Yesterday I wrote a post about my adventures in Nashville. Today, I'm writing about what you really want to know more on, some of the writing activities I partook of. Wait, that's a poorly constructed sentence, with that dangling participle. Today, I'm writing about the writing activities about which you want to learn more. Technically correct, but a bit high-faluting. Well, let's just get to it.
The Writer's Loft
To refresh your memory, I travel to Nashville twice a year, in September and January, to participate in the certificate writing program sponsored by Middle Tennessee State University, the Writer's Loft. It's a program modeled on the brief-residency MFAs that are so popular now, and in the words of the Loft's founder, Roy Burkhead, it's "MFA lite." (By the way, Roy's editing a cool literary magazine that I contribute to called 2nd and Church--check it out.)The program offers weekend orientations during which students hear lectures and workshops on all aspects of writing, and meet with their mentors after which, students go forth and do what they should be doing--write.
This year, I presented a lecture at the Loft on Scene and Structure, a variation on one of the sessions of my Get Your Novel Written Now class. It was an information dense hour and a half, let me just say, so much so that I feared my student's heads might explode. They graciously refrained from allowing this to happen, however. I also sat in on a variety of other presentations, two in particular that I want to highlight here.
Writer Jennifer Chesak spoke on freelance writing and got me all inspired about it again. She went through the basics of getting started, establishing relationships with editors, and so on. Jennifer recommends starting with querying on small articles that would go in the news sections at the front of magazines and working your way up. When I graduated from journalism school a gazillion years ago, I got married and had babies right away and so working at a newspaper was something that never happened for me. But I did begin free-lancing and did it off and on for years, until I went back to school for my MFA and began doing more teaching and coaching. But listening to Jennifer made me want to have another go at it, so I'm now on the lookout for ideas.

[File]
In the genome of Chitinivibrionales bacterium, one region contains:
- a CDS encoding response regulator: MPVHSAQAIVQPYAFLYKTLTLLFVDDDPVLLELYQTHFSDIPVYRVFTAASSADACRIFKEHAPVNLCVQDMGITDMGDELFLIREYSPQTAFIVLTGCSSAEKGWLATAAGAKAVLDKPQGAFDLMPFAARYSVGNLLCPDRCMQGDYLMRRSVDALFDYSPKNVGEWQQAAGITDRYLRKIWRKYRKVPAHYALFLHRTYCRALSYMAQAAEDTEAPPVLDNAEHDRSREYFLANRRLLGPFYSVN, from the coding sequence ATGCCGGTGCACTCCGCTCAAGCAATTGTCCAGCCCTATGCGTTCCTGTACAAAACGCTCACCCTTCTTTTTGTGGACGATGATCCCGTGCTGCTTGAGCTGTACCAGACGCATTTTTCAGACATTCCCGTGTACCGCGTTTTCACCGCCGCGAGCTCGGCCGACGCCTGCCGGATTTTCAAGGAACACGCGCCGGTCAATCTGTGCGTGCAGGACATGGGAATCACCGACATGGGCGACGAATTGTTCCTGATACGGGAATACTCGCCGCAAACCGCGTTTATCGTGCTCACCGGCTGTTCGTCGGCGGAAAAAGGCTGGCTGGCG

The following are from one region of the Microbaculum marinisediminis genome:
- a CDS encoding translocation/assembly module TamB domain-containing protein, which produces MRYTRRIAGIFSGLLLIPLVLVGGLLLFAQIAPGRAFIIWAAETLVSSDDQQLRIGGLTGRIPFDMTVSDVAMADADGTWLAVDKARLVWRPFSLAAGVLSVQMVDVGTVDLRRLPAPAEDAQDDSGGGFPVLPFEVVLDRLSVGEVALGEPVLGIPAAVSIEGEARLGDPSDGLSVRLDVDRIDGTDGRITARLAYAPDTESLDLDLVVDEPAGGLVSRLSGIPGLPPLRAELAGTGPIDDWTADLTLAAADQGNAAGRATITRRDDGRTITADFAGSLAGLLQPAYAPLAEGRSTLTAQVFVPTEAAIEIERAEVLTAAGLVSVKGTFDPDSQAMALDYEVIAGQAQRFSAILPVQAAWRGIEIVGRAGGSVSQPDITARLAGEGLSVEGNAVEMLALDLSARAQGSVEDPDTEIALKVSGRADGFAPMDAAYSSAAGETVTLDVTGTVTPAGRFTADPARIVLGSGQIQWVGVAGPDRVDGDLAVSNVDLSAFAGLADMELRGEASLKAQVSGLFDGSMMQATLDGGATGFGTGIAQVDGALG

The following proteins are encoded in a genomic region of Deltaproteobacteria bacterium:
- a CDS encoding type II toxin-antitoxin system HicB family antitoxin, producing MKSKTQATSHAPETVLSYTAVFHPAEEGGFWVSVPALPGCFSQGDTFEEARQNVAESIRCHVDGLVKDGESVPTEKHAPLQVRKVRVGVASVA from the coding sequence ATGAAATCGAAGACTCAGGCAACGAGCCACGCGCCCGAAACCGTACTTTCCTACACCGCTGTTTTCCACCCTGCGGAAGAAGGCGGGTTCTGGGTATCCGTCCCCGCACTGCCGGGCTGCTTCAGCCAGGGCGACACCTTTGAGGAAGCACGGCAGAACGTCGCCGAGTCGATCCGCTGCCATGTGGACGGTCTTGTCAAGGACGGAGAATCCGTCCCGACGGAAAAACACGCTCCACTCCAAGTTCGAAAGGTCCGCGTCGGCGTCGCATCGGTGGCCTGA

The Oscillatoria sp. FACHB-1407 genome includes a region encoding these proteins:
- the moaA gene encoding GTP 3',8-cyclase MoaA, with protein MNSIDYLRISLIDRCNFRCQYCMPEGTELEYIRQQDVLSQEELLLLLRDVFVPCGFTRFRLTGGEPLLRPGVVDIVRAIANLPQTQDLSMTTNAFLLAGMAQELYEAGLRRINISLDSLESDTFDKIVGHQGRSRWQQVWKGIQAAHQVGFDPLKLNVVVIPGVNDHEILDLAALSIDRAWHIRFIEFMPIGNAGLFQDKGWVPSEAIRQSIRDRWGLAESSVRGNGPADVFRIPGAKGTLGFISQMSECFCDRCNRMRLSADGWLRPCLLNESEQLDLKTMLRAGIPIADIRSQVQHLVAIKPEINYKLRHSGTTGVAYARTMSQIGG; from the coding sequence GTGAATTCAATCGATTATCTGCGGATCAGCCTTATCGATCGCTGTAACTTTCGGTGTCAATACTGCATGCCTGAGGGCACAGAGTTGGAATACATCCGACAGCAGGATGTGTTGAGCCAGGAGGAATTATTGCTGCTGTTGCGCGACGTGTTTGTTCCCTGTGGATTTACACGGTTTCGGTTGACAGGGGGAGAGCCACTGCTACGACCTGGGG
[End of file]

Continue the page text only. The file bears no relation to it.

A New Publishing Model
Jennifer has also begun an innovative publishing company that intrigues me. It's called Wandering in the Words Press and here's how it works: it's submission-based, so you submit your work and go through a vetting process. When Jennifer selects your novel or memoir for publication, you pay her for the editing process, either upfront, or through your royalties. She not only edits, but creates you a website, and assists with marketing. And the royalties are good--50%. This is a very similar arrangement to my publisher, Vagabondage, though I didn't pay any fees to them for editing or anything else. What I like about it is that you get all the benefits of indie publishing but there's still some quality control, which is often lacking in self publishing. It's worth checking out.
Another one of the workshops which captured my attention was Aaron Shapiro's on writing Haiku. He went through the rules of writing Haiku, gave us some visual prompts and let us have at it. Okay, okay, if you insist, I'll share my brilliance with you:
Fading days of a short life
A bee in winter.
This was my ode to the bee that appeared in my Portland bathroom at 4 AM as I was getting ready to catch my plane to Nashville. What I liked about the Haiku writing was the idea that you could play around with it as a warm-up to writing. Or when you're blocked, or don't know what to write but want to write something.
So that was what I learned in Nashville. But I also want to give a shout-out to the Living Writer's Collective, this amazing group of writers in Spring Hill, about a half-hour away from Nashville (in which direction, I'm still not entirely certain). I had the great good fortune to speak to them on Thursday night before the Loft orientation began and I loved it. What a great group of writers--not a wanna-be in the bunch. All of them, as far as I could tell, were actually engaged in the work of putting words on the page. They were a friendly and welcoming group, also, and if you live in the area, check them out. Thanks, guys, for having me!
And I think that is quite enough from me for the moment. What have you learned of heard or read about writing lately? Comment, please.
The top image is one I took on the Vanderbilt campus, which is serving as a stand-in for MTSU. They are two very different beasts, but oh well.
I snitched the Vagabondage Press image for the website.
The bee is by Mordac.